Sleep. During sleep, recently learned information is consolidated into long-term memory. Aim for 7 to 8 hours of sleep. Try to go to bed around the same time every night. Avoid caffeinated beverages after 3 in the afternoon. Sleep in a dark, quiet, slightly cool room. Unwind a little before sleep: take slow deep breaths through your nose, tell yourself you are managing well and that sleep will give your brain and body the rest it needs.
Exercise. Walk, jog, dance, bike, play team sports and other activities that you enjoy. If you don’t have time for a full workout, 5 or 10 minute breaks for stretching, walking around campus, etc. will help you relax.
Breathe, relax, and re-new. A break of even 1-2 minutes can help you feel relaxed and refreshed. Take 3 or 4 deep breaths slowly through the nose. Recall, in detail, a favorite calm place or a happy experience. Deliberately relax the muscles in your shoulders and neck. Take a moment to experience gratitude for the good things in yourself and your life.
Encourage yourself. Focus on positives, reassure yourself ("I am doing the best I can.”, "This will get done."). Give yourself permission to stop thinking about school or other responsibilities at bedtime, meal times, and other given times each day. Soothing music has been shown to lower tension, so consider music breaks. Smile and be kind.
Smiling lowers anxiety and prompts people to smile in return. Acts of thoughtfulness make you feel good and create positive actions going forward. Good-humored laughter is refreshing and improves problem-solving. Consider comedy when you are selecting entertainment.
Talk with a counselor
North Seattle College counselors are located: 2nd floor, north end of the College Center, in Student Success Service (206) 934-3676, M – F 8 a.m. - 4:30 p.m.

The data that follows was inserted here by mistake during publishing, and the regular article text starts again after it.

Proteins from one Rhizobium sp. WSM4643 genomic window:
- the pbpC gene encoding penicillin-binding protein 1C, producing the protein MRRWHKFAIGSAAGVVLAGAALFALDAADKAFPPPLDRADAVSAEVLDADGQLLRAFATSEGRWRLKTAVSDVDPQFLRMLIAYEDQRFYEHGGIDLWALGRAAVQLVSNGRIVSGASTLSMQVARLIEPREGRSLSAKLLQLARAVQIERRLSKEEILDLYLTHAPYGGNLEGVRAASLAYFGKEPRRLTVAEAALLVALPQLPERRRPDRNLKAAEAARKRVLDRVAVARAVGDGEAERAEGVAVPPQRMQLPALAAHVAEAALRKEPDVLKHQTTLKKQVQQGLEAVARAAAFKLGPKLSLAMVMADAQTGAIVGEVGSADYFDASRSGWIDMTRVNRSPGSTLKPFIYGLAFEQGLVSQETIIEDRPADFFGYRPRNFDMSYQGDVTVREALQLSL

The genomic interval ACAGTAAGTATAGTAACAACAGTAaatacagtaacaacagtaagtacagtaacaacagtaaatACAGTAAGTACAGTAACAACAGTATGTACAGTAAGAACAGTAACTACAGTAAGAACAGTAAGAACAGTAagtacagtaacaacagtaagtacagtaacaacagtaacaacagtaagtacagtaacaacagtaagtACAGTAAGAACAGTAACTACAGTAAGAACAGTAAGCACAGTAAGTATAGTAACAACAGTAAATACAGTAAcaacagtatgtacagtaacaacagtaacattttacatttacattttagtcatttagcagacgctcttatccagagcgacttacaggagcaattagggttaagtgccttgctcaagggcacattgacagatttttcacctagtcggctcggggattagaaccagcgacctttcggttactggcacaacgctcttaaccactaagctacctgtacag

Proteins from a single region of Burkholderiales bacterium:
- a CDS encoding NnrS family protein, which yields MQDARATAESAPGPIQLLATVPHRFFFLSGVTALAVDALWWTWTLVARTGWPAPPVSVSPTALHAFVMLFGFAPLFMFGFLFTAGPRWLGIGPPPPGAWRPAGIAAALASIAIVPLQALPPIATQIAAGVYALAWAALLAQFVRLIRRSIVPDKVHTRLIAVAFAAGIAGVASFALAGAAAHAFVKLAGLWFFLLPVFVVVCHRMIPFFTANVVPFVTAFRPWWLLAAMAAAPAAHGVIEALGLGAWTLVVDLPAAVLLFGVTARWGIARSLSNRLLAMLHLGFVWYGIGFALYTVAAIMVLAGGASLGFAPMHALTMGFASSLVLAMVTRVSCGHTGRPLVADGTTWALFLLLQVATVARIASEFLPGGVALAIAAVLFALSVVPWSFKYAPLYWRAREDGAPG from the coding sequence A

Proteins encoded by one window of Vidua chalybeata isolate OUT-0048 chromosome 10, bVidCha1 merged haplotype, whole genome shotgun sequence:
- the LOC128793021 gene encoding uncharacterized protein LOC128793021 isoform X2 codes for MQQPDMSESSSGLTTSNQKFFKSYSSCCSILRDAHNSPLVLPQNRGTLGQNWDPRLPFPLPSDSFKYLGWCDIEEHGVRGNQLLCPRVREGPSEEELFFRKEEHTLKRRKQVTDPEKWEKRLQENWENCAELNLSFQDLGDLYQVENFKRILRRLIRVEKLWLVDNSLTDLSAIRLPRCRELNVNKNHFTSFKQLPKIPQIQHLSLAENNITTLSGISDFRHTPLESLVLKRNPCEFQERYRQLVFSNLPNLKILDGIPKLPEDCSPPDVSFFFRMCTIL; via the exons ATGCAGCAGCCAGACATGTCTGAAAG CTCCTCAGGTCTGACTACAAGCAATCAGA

Locate self-help and referral information
- Phone Washington State Information Network 2-1-1, or TTY (206) 461-3610for health and human services referral resources. Access 24-hour crisis intervention through: King County Crisis Clinic 206-461-3222, TTY 206 461-3219
Falling Behind in Classes Lydia Minatoya, Ph.D.
- Take a deep breath and tell yourself not to panic, freeze or ignore the situation through use of distractions. In a kind, calm voice, tell yourself that you can get help and follow a plan.
- Communicate with your instructors. Explain any obstacles you’ve faced and tell them that you are interested in the course content and respect their instruction. Ask their advice on which major topics to focus, so you can catch up. Ask at what level of detail and understanding they will test: solving problems, understanding case examples, recognizing facts and information in multiple-choice tests?
- Pay attention to deadlines and test dates. Don’t try to catch-up the night or weekend before. To fuel your attention, understanding and confidence: sleep at least 7 hours each night, eat frequent small, healthy meals and exercise moderately.
- Study using “chunking” to break large stretches of information (e.g. the multiple chapters you have not begun to study) into smaller chunks/pieces that you can understand and recall. Space your study of these chunks over days. It takes sleep and repeated exposure to information to move material from short-term memory to long-term memory.
- Study in the NSC Math Learning Center https://northseattle.edu/tutoring/math-learning-center and Page One Writing and Language Center https://northseattle.edu/tutoring/page-one-writing-language-center/ where tutors are available to help you. Both are located in the same building as the Grove cafeteria, on the east side.
- Talk to a NSC counseling faculty member about how to: develop a study plan, break material into understandable sections and increase your concentration and recall. You may also talk with a counselor about managing stress, time, and anxiety about taking tests, writing, math or speaking in class.
- To make an appointment with a counselor call 206 934-3676 or visit the front desk of Student Success Services, 2nd floor, north end of the College Center Building M-F 8:00am-4:30pm.